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Plans

Tax Law Updates to 529 Educational Plans

Now that the dust has settled and the tax code has been “reformed,” it’s time to unpack those changes and analyze how best they can help you and your clients. One of the changes was the expansion of 529 Educational Plans.

Are You and Your Retirement Plan Ready for the New Year?

2018 is right around the corner. We will be dealing with massive changes to the tax code due to the enactment into law of the Tax Cuts and Jobs Act. Some of those changes are going to apply to you and some of those changes will affect your retirement and assets that you hope will go to your heirs. Are you ready?

Happy Holidays

We at the Slott Report would like to wish all our readers and their families a very happy holiday season! We thank all of you for taking your valuable time to read the Slott Report over the past year. We have heard from many of you and welcome your comments and feedback. Keep it coming!

What is a Nonqualified Deferred Compensation Plan?

Now that it looks like they’ve been spared from elimination in the most recent version of tax reform, it’s worth taking a look at nonqualified deferred compensation plans (“NQDC plans”). NQDC plans take different forms, including salary reduction arrangements, bonus deferral plans, excess benefit plans, and supplemental executive retirement plans. For some clients, this may be a way to defer a greater percentage of income than under traditional qualified plans. It is also a way to attract and retain key employees. These types of plans will be paired with traditional qualified plans to maximize tax savings.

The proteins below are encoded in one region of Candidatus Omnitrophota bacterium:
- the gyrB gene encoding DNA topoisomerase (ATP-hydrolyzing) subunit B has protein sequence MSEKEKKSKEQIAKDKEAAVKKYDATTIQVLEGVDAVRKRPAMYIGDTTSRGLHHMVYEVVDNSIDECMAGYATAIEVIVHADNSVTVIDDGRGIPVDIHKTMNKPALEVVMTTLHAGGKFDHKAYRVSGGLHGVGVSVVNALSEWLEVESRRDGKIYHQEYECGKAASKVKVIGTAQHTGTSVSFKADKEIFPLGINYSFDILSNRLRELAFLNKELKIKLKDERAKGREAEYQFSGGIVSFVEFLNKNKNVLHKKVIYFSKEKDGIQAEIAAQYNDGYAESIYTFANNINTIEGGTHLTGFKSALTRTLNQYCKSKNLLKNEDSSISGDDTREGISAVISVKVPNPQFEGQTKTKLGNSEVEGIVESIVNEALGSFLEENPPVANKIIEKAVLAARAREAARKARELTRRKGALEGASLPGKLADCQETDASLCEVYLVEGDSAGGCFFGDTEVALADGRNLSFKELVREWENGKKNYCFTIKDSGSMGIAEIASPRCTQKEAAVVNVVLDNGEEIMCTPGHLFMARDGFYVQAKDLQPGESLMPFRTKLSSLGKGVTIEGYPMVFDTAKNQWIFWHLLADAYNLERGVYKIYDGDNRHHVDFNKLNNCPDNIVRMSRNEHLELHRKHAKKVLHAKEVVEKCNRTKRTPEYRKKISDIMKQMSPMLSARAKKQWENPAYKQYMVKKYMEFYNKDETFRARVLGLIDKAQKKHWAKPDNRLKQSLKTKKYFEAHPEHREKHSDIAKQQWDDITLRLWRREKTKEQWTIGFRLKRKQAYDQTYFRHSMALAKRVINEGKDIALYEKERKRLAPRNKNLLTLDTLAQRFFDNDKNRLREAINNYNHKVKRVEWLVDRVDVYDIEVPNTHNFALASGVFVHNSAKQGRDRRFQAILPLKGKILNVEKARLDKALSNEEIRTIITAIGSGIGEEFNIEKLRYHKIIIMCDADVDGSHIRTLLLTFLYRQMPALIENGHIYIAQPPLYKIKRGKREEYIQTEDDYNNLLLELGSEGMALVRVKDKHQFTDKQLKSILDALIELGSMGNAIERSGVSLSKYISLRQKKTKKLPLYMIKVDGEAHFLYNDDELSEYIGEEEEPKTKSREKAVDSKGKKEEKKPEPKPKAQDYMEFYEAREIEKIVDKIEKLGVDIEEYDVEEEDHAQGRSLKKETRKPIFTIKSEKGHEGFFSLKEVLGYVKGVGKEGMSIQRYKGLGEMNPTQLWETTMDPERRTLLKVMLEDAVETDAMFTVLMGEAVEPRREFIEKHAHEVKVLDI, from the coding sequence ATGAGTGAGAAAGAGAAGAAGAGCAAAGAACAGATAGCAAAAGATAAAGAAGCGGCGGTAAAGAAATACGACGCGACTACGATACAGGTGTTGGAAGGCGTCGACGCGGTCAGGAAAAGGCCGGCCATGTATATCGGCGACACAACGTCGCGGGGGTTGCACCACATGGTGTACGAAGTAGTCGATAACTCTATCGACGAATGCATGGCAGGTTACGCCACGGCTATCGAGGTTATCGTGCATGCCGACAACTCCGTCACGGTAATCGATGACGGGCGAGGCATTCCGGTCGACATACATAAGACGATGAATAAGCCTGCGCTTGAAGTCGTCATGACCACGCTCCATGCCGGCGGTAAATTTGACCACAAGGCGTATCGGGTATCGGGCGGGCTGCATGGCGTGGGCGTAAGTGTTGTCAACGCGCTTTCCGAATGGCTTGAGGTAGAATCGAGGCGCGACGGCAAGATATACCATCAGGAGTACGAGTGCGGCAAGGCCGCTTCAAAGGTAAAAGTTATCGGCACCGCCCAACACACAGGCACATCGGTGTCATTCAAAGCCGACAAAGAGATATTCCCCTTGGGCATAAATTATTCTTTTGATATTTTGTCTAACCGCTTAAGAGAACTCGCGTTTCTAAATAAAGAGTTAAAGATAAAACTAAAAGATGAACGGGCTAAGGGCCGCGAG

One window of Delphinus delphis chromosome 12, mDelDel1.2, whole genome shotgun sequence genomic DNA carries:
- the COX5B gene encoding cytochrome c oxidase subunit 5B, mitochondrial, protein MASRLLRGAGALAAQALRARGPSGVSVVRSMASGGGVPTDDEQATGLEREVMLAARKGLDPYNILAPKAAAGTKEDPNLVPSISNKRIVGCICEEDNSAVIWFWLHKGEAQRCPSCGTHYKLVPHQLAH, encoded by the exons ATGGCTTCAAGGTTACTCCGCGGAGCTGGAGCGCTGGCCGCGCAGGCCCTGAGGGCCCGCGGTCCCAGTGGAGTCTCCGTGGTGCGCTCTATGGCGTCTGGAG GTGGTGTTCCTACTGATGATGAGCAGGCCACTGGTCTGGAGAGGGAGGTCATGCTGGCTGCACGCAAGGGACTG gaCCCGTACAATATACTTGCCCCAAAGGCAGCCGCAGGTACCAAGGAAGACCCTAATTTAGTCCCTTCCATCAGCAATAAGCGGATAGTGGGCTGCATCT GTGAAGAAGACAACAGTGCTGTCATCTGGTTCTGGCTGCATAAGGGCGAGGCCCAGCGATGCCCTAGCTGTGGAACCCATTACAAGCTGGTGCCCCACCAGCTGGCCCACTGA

The Rule of 55 – An Exception to the Early Withdrawal Rules

If you have a 401(k) account or other employer sponsored retirement plan, you probably already know that a distribution before you reach age 59½ is going to be subject to a 10% penalty. One exception to the 10% early withdrawal penalty allows participants in a qualified plan to take a distribution from the plan after leaving the job as long as they are age 55 or older. This rule, sometimes called “The Rule of 55,” is an exception to the early withdrawal rules that generally levy a 10% penalty on amounts withdrawn before age 59 ½. This exception does not apply to IRA distributions.
 

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